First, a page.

L to R Fashion Museum Manager Rosemary Harden, Chooser Christelle, Fashion Museum Curator Fleur Johnson
This week-end sees the opening of the Fashion Museum’s final exhibition in its current location at the Bath Assembly Rooms.
You Choose, is a unique exhibition too as it has been co-curated by local people.
The Fashion Museum has invited individuals and groups from across Bath and North East Somerset to help create a community-led exhibition that the Choosers feel reflects them and their take on fashion and dress history.
Each Chooser was asked: “What does fashion mean to you and what would you like to see on display at the Fashion Museum?” They then worked closely with Museum staff to select objects from the world-class collection to feature in the exhibition.
The Choosers are groups and individuals who experience fashion from different points of view, including seven local residents, a group of Fashion Design students from Bath Spa University, and children from Oldfield Park Junior School.
From Louise – looking for objects with a story to tell, to Todd – exploring the history of dressing up and Cosplay, our Choosers have delved into the Fashion Museum collection to create 10 brand new displays that reflect what they feel fashion means to them today.
Featuring pieces by designer names Kenzo, Ossie Clark, Junya Watanabe and Gareth Pugh, as well as historic treasures including a 1750s man’s worsted wool banyan and an 1881 beetle wing embroidered day dress, You Choose gives local people a voice and a visibility in the Fashion Museum galleries and considers issues such as sustainability, creativity, gender fluidity and cultural identity that surround fashion and society in 2022. It allows us to look beyond how the ensembles look and start to understand the complex and fluid meaning that clothes can have to different people.
Rosemary Harden, Fashion Museum Manager, said: “You Choose has been a fantastic opportunity to open up the Fashion Museum collection and hand over the choice of what goes on display to local people. Our nine Choosers have done an amazing job co-curating this exciting new exhibition and it has been thrilling to see the objects they have chosen in a completely different light.”
Councillor Dine Romero, Cabinet Member for Children and Young People, Communities and Culture at Bath & North East Somerset Council, said: “Everyone sees fashion from a different angle, so it’s great that we’ve been able to invite people from the local community to choose their own highlights from the Fashion Museum collection for this very special exhibition. If you’re a local resident, you can enjoy free admission to the Fashion Museum with a Discovery Card or ID.” *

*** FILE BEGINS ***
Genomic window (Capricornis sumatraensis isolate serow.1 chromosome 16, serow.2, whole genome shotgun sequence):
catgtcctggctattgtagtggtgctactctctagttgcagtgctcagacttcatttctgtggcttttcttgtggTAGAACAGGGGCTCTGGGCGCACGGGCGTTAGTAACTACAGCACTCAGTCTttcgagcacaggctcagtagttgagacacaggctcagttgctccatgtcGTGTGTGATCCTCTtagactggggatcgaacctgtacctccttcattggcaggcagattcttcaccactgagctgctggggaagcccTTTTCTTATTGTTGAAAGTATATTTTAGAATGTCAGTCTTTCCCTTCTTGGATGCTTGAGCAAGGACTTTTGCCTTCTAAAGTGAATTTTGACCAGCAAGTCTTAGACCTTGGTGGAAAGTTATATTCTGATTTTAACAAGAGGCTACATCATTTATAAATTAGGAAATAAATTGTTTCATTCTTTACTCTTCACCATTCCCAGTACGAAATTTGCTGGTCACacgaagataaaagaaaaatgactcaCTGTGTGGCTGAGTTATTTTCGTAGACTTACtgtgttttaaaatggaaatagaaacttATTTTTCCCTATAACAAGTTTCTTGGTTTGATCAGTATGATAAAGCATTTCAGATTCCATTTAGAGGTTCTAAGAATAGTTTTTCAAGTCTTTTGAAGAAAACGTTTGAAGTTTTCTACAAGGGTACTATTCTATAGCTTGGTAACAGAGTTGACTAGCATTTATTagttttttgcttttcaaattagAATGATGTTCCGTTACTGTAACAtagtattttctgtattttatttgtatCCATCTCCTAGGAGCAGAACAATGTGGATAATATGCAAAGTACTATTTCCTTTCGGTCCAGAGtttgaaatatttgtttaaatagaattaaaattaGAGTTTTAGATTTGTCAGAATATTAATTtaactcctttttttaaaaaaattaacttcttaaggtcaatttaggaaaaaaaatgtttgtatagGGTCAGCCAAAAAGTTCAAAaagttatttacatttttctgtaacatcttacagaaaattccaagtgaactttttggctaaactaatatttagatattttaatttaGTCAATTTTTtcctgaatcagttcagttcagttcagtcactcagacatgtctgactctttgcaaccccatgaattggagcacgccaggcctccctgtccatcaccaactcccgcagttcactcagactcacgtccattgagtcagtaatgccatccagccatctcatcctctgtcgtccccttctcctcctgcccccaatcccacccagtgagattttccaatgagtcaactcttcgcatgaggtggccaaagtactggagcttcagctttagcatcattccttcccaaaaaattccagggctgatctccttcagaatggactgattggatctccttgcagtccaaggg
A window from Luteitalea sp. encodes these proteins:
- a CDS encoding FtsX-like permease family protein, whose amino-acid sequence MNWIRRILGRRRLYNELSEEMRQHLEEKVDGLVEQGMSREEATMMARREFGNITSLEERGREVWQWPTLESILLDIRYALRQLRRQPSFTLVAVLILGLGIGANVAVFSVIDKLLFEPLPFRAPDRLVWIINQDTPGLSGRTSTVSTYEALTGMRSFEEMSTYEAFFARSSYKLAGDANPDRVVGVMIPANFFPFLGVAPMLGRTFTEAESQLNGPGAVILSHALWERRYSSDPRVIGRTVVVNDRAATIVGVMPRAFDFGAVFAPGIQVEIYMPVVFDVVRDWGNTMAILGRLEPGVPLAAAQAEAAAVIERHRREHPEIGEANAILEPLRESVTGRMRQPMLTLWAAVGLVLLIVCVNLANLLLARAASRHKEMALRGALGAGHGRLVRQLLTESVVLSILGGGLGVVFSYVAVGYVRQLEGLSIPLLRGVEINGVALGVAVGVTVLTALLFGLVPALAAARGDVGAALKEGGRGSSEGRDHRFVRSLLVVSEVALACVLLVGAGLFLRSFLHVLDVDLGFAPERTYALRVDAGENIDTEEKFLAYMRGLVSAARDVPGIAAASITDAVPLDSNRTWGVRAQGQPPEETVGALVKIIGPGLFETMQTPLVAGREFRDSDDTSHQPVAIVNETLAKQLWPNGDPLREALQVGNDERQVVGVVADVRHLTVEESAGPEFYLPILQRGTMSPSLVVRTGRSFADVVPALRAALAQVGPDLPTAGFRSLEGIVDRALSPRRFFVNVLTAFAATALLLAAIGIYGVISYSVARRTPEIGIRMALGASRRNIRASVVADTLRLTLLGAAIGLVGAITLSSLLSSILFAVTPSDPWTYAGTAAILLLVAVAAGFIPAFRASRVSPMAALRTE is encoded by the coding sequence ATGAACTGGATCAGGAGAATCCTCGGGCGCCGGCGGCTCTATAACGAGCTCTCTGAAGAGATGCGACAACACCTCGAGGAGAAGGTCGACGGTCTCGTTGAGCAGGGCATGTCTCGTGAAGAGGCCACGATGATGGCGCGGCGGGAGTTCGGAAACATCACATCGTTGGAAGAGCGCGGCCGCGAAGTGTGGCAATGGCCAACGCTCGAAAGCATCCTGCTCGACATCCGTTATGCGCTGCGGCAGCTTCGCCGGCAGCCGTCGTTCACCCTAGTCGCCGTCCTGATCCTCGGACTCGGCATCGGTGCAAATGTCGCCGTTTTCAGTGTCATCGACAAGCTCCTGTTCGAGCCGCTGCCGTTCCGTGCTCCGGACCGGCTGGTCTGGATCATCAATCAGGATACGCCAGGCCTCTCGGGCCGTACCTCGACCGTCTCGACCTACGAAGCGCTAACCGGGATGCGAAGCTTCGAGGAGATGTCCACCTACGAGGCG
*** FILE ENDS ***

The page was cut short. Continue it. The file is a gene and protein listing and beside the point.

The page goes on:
Among the Choosers is Will (They/Them), a 20-year-old queer, non-binary youth activist who works for local charity Boys in Mind.
Will said: “To me, fashion allows a window into exploring gender – both traditional roles and fluidity. As a genderqueer individual myself, I really try to blend what is viewed as traditionally masculine or feminine in my own style, and actually step away from the idea that certain items of clothing are meant for certain individuals or genders.”
Will has chosen a black pinstripe wool suit with kilt-style skirt by Junior Gaultier by Jean Paul Gaultier from 1993-94, which was worn by textile designer Howard Preston to club nights at The Ministry of Sound in the early 1990s.
The children from Oldfield Park Junior School considered the different materials used in fashion throughout history and selected an eco-wedding dress made from recycled newspaper, net and crystals by Sanyukta Shrestha, as well as a 1940s women’s cape made from the fur of the Colobus monkey.
“The newspaper wedding dress is really one of a kind,” the children said. “We liked how eco-friendly it is but would be extremely worried about wearing it in case it rained!”
Another Chooser, Christelle, is the founder of Razana Afrika, an organisation that aims to empower people of African descents to learn about their culture and history by providing educational resources and positive role models from history. She is also a presenter at Imperial Voice Radio, based at Fairfield House in Bath, hosting the Fashion Rendezvous show.
Christelle says: “For me fashion is a way to express my identity. It is also a way to differentiate me from others and celebrate my individuality but at other times can also be used to celebrate belonging to a certain group or culture.”
Christelle has chosen three Ethiopian garments from the Fashion Museum collection, which she will interpret along with the community at Fairfield House.
A specially commissioned video by Bristol-based Street Films will play in the gallery space as a backdrop to the new displays. Documenting the journey of all of the Choosers as they visit the Museum collection and choose their objects, the film will illustrate the exhibition’s co-curation process and give context to each of our Choosers and the objects they have selected for the display.
You Choose will run alongside the current A History of Fashion in 100 Objects display.
You Choose will be the final exhibition at the Fashion Museum in its current location. Following a wonderful 60 years at the Assembly Rooms, the Fashion Museum collection will leave the Assembly Rooms in autumn 2022 and move into temporary accommodation, ahead of relocating to a new home.